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Innovations in Poverty Eradication in Nigeria from Zenvus

Innovations in Poverty Eradication in NigeriaPoverty in Nigeria is extreme compared to developed nations. For example, 82 million people, or 40% of the country’s total population, earn less than $1.90 per day. Although Nigeria exports more oil and natural gas than any nation in Africa, massive population increases have hampered potential growth. This change has forced the economy and government to prioritize keeping its citizens alive by providing food. However, the unfortunate reality is that this often comes at the expense of health care and other essential infrastructure. To help improve food access, the startup Zenvus brings innovations in poverty eradication in Nigeria.

Improving Agricultural Productivity

Food production systems are inefficient in many parts of the country. For instance, with little availability of irrigation or fertilizer, 66% of the labor force works to produce 90% of Nigeria’s calories. This deficiency in resources is a result of outdated farming methods. The Green Revolution, which applied World War II technology to farming through mechanization and increased crop yields by 200%–300% in the last 50 years, skipped over Nigeria. Likewise, other developing nations missed this innovation as well. Zenvus, an agricultural technology company, aims to fill this gap by providing access to resources that help Nigerians experience the same explosive productivity boost that other countries enjoyed, decades ago. Here are just three of the many services Zenvus offers as innovations in poverty eradication in Nigeria:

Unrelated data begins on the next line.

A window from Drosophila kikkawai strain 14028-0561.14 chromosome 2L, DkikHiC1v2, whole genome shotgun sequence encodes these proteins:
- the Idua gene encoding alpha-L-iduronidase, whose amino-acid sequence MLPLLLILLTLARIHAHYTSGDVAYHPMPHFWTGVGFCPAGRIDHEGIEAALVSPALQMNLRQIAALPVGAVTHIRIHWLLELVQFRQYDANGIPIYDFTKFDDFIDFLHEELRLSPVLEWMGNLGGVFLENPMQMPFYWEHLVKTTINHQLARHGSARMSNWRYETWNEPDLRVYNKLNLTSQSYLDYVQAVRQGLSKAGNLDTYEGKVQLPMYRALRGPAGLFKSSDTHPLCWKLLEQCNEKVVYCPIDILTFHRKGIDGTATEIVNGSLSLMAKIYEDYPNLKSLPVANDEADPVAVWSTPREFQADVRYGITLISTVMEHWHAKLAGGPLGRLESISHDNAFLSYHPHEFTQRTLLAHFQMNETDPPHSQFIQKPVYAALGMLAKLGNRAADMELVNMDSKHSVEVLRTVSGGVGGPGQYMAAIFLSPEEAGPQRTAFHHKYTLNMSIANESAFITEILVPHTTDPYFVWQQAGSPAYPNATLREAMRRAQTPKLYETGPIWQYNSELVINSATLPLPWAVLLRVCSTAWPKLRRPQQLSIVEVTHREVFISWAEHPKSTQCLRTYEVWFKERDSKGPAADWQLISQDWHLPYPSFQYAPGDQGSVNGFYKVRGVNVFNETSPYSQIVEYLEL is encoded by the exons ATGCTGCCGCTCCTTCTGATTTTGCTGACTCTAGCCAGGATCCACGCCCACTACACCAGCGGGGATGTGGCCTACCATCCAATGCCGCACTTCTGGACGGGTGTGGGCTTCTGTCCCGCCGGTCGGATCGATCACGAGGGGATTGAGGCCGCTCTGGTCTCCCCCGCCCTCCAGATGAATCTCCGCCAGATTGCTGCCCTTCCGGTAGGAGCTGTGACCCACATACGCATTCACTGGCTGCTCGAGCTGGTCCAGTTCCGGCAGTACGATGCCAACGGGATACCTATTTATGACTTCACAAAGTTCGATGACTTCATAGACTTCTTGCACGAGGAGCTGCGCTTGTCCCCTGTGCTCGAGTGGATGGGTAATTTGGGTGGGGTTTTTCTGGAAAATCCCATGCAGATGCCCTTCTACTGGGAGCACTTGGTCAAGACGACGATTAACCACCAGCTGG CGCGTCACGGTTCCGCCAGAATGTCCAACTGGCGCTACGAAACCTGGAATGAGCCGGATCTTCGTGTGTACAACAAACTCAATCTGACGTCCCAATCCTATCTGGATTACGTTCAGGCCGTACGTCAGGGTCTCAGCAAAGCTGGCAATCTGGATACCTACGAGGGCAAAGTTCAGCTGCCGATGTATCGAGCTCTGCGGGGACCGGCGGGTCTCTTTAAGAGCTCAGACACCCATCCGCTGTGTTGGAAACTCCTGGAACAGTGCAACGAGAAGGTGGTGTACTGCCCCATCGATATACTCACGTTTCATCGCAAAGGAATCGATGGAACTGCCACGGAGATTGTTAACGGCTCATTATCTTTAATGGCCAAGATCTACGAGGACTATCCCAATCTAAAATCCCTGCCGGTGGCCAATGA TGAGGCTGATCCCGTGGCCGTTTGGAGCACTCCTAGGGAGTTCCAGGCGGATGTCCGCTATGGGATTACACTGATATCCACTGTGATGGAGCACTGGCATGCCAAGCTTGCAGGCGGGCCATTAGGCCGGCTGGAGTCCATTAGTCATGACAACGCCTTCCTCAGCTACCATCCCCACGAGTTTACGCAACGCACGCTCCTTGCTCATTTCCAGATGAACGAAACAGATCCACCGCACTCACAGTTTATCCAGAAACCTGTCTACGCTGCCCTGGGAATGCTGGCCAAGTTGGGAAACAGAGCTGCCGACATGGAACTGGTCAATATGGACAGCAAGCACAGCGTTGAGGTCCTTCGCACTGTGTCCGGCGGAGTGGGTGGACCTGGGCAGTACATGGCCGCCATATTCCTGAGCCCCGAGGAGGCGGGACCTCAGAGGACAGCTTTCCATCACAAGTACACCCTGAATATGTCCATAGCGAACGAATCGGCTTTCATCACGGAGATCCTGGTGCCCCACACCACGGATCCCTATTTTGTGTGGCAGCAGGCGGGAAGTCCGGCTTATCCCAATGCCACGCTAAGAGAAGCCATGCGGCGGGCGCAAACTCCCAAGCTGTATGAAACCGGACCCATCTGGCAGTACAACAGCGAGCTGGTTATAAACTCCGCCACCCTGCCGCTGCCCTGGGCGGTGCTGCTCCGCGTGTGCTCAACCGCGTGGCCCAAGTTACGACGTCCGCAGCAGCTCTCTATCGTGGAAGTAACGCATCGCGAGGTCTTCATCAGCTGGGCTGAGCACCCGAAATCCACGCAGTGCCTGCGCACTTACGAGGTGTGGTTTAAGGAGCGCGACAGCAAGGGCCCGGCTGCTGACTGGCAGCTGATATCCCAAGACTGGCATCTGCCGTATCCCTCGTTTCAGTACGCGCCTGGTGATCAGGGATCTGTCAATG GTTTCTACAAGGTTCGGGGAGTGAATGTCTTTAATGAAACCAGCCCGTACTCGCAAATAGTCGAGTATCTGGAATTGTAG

1. Soil Quality Measurements. Because certain crops grow best in specific soil types, understanding soil quality can help farmers plant strategically and maximize profits. Additionally, for a country bordering the Sahara that has already lost 35% of cultivatable land in the past 50 years, carefully extracting resources from certain dirt areas can help prevent desertification.
  2. Disease Warnings. Through a mountable camera and a complex computer algorithm, Zenvus determines plant health so farmers can proactively resolve problems. These individuals can then use pesticides more selectively, reducing costs and the amount of runoff into the surrounding environment. Zenvus has even devised methods of analyzing this data without an internet connection. This is an especially necessary feature, given how far these cameras must be spaced out.
  3. Financial Support. Implementing these technological innovations can be expensive. Especially when considering that Zenvus-supported farms are large enough to start mechanization of multiple processes. For example, tilling, planting and harvesting. Economies of scale or the cost advantage that comes with bigger business, tends to dominate smaller businesses due to their ability to afford the high upfront costs of these machines. These smaller farms create a need for investors and loans to get off the ground. Acknowledging this phenomenon, Zenvus has created multiple products in this sector designed to fill this need. Examples include zCrowdfund, a program where people buy a ‘subscription’ to goods a farm produces; zInsure, or affordable insurance; and zMarkets, which connects consumers to producers both locally and globally.

The Spirit of Innovation and a Positive Future

Companies like Zenvus provide hope for Nigerians through their capacities to create jobs, increase wages and ensure sufficient food access for all Africans. With 239 million in sub-Saharan Africa alone in poverty, the spirit of Zenvus’ innovations in poverty eradication in Nigeria is perhaps more essential (and more promising) than ever.

Michael Straus
Photo: Wikimedia Commons